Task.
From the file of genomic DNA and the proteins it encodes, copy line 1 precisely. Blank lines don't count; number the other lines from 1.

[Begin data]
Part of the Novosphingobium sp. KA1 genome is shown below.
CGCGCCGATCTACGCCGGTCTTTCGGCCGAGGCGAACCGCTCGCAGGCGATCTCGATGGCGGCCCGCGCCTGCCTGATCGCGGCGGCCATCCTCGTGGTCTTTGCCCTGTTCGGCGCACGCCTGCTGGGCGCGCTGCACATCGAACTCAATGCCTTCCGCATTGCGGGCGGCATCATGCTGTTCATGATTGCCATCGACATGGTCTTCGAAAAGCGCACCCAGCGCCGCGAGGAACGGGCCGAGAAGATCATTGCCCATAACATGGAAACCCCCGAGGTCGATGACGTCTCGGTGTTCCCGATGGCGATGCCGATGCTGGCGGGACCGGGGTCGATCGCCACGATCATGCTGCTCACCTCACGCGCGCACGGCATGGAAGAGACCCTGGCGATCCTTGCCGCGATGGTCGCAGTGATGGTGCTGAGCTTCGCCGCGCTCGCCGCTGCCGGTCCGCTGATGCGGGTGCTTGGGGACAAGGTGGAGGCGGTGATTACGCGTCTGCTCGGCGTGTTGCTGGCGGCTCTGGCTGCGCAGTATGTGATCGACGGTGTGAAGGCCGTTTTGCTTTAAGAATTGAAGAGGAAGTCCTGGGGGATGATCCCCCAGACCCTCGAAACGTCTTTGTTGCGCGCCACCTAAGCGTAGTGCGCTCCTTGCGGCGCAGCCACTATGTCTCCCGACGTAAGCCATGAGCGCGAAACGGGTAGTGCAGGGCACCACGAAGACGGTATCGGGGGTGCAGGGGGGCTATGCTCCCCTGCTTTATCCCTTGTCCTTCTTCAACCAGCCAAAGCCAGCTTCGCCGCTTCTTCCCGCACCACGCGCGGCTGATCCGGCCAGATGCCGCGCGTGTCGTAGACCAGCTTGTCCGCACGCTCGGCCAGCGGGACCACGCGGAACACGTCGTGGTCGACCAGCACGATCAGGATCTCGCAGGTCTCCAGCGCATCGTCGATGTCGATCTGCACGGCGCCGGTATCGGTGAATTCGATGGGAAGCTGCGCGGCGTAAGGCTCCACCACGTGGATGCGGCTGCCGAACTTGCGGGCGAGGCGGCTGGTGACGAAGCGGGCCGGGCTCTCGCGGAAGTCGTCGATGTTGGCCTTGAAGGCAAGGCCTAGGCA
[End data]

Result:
Part of the Novosphingobium sp. KA1 genome is shown below.